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Questions and Answers - Guidelines for Highlighted Ingredients and Flavours

What are highlighted ingredients and flavours?

Highlighted ingredients and flavours are words, pictures or graphics, which emphasize a product's ingredients, components or flavour. These claims can be found on a food product's label or in advertisements.

For example, a product labelled as a "Cranberry and apple juice beverage" highlights the cranberry juice and apple juice ingredients in the food.

When clearly presented, highlighted ingredients and flavours can provide consumers with useful information and show positive features of a product.

The Guidelines for Highlighted Ingredients and Flavours provides information to industry when highlighting ingredients and flavours on food labels, to promote labelling that is truthful and not misleading.

Why did the CFIA create guidelines on highlighted ingredients and flavours?

Both consumers and industry have expressed concerns to the Canadian Food Inspection Agency (CFIA) regarding false representation of highlighted ingredients and flavours on food labels.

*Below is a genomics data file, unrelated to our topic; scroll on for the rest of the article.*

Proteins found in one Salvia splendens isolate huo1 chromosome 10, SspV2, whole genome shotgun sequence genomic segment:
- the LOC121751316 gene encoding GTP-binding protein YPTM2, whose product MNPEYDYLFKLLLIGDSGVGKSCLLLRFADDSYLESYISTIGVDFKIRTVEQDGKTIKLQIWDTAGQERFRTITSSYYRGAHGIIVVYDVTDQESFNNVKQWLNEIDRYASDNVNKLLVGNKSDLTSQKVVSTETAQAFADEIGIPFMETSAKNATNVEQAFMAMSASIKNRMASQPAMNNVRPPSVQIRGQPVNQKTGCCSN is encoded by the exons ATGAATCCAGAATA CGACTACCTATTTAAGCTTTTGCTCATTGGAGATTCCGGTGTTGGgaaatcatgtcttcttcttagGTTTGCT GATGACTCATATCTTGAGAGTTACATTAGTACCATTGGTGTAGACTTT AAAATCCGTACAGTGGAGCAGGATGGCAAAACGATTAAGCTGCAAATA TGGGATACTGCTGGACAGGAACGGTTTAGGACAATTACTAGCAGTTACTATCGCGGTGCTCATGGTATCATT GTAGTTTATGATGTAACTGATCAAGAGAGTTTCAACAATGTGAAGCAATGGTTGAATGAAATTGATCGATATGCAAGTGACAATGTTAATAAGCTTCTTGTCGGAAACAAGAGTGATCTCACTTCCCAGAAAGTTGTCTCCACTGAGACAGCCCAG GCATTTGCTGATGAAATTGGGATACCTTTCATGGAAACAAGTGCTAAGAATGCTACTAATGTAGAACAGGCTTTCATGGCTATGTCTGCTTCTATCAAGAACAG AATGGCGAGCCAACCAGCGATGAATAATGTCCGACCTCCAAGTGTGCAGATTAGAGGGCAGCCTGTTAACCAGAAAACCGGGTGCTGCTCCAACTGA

Since 2003, the CFIA has conducted three stakeholder consultations, as well as focus group and telephone surveys to obtain more information on these concerns.

Based on these comments, the CFIA drafted the Guidelines on Highlighted Ingredients and Flavours to provide further guidance to industry and clarify existing requirements.

What was the process by which these guidelines were developed?

The Guidelines are based on three extensive stakeholder consultations, numerous CFIA-industry association bilateral meetings, internal consultations, international research, and three public opinion research studies.

Why are the guidelines being finalized now?

Industry associations have recently expressed renewed interest in finalizing and posting the updated Guidelines. Posting the Guidelines will promote truthful labelling, compliance and consistent assessment of claims.

When will these Guidelines be implemented?

Currently, Highlighted Ingredient Claims states that it is misleading to over-emphasize the importance, presence or absence of an ingredient or substance in a food because of its desirable or undesirable qualities, or for any other reason.

This guidance also includes information on the use of certain ingredient names (butter, cream and malt) to describe characteristics of foods.

The draft of the Guidelines has been shared with regulated parties.

This consultation is now closed. Comments will be reviewed, after which time the guidelines will be finalized.

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